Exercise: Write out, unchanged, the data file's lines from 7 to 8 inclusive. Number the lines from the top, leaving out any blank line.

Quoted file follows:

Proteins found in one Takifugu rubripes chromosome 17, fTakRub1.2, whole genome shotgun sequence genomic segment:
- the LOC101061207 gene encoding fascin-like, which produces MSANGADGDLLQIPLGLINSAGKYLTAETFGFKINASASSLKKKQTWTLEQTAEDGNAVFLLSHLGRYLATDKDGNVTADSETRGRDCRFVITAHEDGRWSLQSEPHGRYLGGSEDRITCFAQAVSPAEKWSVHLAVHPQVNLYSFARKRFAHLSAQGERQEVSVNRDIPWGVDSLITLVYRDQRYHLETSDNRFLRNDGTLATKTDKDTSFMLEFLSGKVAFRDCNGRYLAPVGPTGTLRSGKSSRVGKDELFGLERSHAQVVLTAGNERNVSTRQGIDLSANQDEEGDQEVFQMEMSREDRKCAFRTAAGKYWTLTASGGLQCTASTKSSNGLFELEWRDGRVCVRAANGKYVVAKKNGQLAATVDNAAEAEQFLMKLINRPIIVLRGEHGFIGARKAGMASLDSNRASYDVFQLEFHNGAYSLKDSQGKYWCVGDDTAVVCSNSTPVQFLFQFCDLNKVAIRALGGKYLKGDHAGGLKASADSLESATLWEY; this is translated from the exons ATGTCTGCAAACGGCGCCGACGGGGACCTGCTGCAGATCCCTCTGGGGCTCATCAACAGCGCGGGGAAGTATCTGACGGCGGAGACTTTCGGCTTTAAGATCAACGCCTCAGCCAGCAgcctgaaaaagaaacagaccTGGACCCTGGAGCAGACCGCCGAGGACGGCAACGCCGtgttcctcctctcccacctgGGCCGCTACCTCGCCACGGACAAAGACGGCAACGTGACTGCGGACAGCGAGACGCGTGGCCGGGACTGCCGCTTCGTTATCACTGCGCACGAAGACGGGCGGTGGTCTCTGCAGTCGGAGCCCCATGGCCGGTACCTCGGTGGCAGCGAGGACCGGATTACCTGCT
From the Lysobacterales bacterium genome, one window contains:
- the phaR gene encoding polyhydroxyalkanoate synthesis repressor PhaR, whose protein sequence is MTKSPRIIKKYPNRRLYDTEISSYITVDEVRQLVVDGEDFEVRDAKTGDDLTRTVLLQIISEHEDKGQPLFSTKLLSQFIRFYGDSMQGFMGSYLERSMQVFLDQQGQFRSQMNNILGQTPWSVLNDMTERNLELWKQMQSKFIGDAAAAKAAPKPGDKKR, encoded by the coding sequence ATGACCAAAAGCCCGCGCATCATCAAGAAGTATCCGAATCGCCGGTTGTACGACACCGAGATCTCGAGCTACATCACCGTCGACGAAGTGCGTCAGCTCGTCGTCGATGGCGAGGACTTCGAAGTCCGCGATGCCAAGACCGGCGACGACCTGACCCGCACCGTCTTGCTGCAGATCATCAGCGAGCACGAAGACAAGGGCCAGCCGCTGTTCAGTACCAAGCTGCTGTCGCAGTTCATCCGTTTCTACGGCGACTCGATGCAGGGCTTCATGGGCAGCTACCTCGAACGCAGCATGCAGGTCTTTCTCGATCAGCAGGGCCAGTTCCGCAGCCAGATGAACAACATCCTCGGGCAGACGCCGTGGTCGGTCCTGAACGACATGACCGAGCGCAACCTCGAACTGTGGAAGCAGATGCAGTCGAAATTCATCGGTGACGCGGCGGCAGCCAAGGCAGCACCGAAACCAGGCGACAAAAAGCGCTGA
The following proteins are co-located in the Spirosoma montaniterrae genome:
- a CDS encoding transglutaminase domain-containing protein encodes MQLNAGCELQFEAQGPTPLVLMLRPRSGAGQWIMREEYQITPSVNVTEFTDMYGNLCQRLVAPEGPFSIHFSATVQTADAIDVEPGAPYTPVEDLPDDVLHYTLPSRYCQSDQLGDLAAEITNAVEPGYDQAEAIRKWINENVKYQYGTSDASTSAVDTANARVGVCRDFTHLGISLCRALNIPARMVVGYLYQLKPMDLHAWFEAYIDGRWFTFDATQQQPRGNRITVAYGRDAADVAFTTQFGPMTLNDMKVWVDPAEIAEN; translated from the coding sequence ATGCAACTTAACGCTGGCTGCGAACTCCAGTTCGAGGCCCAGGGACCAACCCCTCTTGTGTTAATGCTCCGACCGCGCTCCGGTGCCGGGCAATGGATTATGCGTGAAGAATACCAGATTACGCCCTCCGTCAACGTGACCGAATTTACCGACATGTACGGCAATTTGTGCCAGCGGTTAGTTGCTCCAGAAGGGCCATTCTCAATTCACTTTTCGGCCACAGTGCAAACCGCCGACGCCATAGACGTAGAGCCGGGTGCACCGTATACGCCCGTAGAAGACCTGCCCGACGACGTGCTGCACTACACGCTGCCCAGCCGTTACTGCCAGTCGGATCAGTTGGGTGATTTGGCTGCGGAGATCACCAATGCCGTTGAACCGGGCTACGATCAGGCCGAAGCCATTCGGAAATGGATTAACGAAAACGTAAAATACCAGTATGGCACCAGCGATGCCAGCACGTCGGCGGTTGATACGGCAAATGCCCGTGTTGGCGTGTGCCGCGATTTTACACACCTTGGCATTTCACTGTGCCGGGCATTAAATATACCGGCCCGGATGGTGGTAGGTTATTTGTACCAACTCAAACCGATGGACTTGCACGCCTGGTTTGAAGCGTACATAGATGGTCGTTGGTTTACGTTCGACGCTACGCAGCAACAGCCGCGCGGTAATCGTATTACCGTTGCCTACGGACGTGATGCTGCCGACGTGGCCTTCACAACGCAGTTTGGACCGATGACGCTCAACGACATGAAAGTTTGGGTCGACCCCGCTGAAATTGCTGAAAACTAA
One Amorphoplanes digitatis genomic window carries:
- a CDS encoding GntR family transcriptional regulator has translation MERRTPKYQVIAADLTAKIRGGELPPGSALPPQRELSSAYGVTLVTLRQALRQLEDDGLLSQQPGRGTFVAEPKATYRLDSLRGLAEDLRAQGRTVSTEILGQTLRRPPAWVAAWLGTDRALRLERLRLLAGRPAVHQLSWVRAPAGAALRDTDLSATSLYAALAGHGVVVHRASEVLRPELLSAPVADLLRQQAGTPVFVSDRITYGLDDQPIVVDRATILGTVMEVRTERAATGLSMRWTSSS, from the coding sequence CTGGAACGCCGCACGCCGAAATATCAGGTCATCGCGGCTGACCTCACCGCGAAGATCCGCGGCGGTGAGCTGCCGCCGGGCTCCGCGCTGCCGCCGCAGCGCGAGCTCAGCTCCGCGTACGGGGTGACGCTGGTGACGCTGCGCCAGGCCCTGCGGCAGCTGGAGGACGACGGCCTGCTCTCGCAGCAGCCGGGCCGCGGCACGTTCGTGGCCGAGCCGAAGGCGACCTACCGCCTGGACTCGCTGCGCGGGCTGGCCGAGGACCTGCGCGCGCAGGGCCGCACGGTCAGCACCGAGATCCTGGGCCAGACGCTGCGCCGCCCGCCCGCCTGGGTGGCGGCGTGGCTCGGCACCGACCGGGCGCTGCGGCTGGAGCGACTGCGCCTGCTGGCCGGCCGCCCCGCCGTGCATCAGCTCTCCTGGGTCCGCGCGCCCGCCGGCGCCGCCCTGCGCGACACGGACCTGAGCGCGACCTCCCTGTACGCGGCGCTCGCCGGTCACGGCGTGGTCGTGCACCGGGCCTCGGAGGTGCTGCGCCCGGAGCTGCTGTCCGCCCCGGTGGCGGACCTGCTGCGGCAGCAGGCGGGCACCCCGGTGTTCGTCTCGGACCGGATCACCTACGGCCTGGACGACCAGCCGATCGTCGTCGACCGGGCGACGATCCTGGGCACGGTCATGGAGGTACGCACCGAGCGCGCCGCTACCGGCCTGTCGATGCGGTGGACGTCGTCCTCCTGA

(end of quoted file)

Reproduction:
One Amorphoplanes digitatis genomic window carries:
- a CDS encoding GntR family transcriptional regulator has translation MERRTPKYQVIAADLTAKIRGGELPPGSALPPQRELSSAYGVTLVTLRQALRQLEDDGLLSQQPGRGTFVAEPKATYRLDSLRGLAEDLRAQGRTVSTEILGQTLRRPPAWVAAWLGTDRALRLERLRLLAGRPAVHQLSWVRAPAGAALRDTDLSATSLYAALAGHGVVVHRASEVLRPELLSAPVADLLRQQAGTPVFVSDRITYGLDDQPIVVDRATILGTVMEVRTERAATGLSMRWTSSS, from the coding sequence CTGGAACGCCGCACGCCGAAATATCAGGTCATCGCGGCTGACCTCACCGCGAAGATCCGCGGCGGTGAGCTGCCGCCGGGCTCCGCGCTGCCGCCGCAGCGCGAGCTCAGCTCCGCGTACGGGGTGACGCTGGTGACGCTGCGCCAGGCCCTGCGGCAGCTGGAGGACGACGGCCTGCTCTCGCAGCAGCCGGGCCGCGGCACGTTCGTGGCCGAGCCGAAGGCGACCTACCGCCTGGACTCGCTGCGCGGGCTGGCCGAGGACCTGCGCGCGCAGGGCCGCACGGTCAGCACCGAGATCCTGGGCCAGACGCTGCGCCGCCCGCCCGCCTGGGTGGCGGCGTGGCTCGGCACCGACCGGGCGCTGCGGCTGGAGCGACTGCGCCTGCTGGCCGGCCGCCCCGCCGTGCATCAGCTCTCCTGGGTCCGCGCGCCCGCCGGCGCCGCCCTGCGCGACACGGACCTGAGCGCGACCTCCCTGTACGCGGCGCTCGCCGGTCACGGCGTGGTCGTGCACCGGGCCTCGGAGGTGCTGCGCCCGGAGCTGCTGTCCGCCCCGGTGGCGGACCTGCTGCGGCAGCAGGCGGGCACCCCGGTGTTCGTCTCGGACCGGATCACCTACGGCCTGGACGACCAGCCGATCGTCGTCGACCGGGCGACGATCCTGGGCACGGTCATGGAGGTACGCACCGAGCGCGCCGCTACCGGCCTGTCGATGCGGTGGACGTCGTCCTCCTGA